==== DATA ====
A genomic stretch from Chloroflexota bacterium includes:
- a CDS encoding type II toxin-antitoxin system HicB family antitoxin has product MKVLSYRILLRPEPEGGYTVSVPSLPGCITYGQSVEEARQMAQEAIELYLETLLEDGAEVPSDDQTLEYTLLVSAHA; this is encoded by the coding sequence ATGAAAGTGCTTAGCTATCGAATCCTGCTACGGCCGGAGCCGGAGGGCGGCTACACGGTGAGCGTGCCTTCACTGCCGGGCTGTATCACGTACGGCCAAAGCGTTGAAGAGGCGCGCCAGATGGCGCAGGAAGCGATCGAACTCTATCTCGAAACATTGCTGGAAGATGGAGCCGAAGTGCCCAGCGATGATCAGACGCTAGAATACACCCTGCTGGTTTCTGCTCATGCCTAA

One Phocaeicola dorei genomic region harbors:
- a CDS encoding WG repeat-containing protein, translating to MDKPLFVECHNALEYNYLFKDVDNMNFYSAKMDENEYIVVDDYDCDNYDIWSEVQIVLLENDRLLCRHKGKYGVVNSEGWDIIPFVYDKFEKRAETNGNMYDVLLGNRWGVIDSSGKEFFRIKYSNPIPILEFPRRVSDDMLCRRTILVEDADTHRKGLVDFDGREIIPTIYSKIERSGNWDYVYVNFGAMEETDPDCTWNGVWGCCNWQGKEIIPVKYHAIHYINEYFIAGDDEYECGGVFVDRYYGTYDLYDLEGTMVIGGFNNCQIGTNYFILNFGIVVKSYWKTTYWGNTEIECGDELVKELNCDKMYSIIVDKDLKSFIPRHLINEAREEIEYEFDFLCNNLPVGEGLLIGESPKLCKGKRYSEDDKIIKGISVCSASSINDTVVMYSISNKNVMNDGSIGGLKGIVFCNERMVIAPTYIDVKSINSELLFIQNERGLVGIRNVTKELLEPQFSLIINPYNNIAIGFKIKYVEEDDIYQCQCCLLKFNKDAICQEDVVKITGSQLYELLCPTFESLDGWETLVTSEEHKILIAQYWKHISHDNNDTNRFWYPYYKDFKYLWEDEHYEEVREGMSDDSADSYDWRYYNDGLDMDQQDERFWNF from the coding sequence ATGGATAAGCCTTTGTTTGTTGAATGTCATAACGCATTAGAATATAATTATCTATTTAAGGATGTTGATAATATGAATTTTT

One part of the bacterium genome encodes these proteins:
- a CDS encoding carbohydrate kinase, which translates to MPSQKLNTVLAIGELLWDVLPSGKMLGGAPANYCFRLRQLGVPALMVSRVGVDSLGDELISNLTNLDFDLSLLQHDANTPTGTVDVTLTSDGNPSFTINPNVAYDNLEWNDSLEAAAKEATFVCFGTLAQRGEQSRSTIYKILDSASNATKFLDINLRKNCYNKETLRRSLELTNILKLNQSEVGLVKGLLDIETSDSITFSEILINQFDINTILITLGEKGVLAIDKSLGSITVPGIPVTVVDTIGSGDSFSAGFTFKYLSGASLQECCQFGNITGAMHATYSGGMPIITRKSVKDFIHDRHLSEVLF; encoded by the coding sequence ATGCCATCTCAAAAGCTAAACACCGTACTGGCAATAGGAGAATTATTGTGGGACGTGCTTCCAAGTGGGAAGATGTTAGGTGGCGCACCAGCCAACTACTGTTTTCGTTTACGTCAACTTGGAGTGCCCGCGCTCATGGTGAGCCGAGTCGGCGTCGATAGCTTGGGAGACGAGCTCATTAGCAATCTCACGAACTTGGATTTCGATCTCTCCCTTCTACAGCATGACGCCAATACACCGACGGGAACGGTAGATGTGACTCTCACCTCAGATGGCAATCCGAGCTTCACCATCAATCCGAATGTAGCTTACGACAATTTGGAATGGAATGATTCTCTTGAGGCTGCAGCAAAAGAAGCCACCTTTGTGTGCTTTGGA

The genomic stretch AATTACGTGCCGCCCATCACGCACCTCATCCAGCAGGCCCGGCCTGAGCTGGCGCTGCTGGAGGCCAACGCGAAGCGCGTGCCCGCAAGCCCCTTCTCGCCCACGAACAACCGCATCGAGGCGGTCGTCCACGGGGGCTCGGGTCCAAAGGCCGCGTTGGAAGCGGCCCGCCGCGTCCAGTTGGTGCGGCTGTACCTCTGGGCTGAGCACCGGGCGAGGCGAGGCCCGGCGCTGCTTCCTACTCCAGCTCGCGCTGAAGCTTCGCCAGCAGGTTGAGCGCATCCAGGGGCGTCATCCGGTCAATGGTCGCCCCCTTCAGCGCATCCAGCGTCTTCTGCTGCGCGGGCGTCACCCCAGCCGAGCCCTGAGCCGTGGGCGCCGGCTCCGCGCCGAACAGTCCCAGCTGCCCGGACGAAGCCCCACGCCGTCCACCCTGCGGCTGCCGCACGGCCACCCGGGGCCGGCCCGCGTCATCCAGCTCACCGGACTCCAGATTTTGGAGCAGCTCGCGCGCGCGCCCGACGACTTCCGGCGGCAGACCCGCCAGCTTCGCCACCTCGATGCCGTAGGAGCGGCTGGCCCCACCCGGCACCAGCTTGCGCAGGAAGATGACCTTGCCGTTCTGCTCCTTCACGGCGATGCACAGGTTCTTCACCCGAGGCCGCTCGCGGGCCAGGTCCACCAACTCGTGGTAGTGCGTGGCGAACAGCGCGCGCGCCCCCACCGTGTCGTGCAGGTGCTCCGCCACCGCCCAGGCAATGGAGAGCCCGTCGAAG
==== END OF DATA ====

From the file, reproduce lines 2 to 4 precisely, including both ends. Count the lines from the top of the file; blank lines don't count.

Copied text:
- a CDS encoding type II toxin-antitoxin system HicB family antitoxin has product MKVLSYRILLRPEPEGGYTVSVPSLPGCITYGQSVEEARQMAQEAIELYLETLLEDGAEVPSDDQTLEYTLLVSAHA; this is encoded by the coding sequence ATGAAAGTGCTTAGCTATCGAATCCTGCTACGGCCGGAGCCGGAGGGCGGCTACACGGTGAGCGTGCCTTCACTGCCGGGCTGTATCACGTACGGCCAAAGCGTTGAAGAGGCGCGCCAGATGGCGCAGGAAGCGATCGAACTCTATCTCGAAACATTGCTGGAAGATGGAGCCGAAGTGCCCAGCGATGATCAGACGCTAGAATACACCCTGCTGGTTTCTGCTCATGCCTAA

One Phocaeicola dorei genomic region harbors:
- a CDS encoding WG repeat-containing protein, translating to MDKPLFVECHNALEYNYLFKDVDNMNFYSAKMDENEYIVVDDYDCDNYDIWSEVQIVLLENDRLLCRHKGKYGVVNSEGWDIIPFVYDKFEKRAETNGNMYDVLLGNRWGVIDSSGKEFFRIKYSNPIPILEFPRRVSDDMLCRRTILVEDADTHRKGLVDFDGREIIPTIYSKIERSGNWDYVYVNFGAMEETDPDCTWNGVWGCCNWQGKEIIPVKYHAIHYINEYFIAGDDEYECGGVFVDRYYGTYDLYDLEGTMVIGGFNNCQIGTNYFILNFGIVVKSYWKTTYWGNTEIECGDELVKELNCDKMYSIIVDKDLKSFIPRHLINEAREEIEYEFDFLCNNLPVGEGLLIGESPKLCKGKRYSEDDKIIKGISVCSASSINDTVVMYSISNKNVMNDGSIGGLKGIVFCNERMVIAPTYIDVKSINSELLFIQNERGLVGIRNVTKELLEPQFSLIINPYNNIAIGFKIKYVEEDDIYQCQCCLLKFNKDAICQEDVVKITGSQLYELLCPTFESLDGWETLVTSEEHKILIAQYWKHISHDNNDTNRFWYPYYKDFKYLWEDEHYEEVREGMSDDSADSYDWRYYNDGLDMDQQDERFWNF from the coding sequence ATGGATAAGCCTTTGTTTGTTGAATGTCATAACGCATTAGAATATAATTATCTATTTAAGGATGTTGATAATATGAATTTTT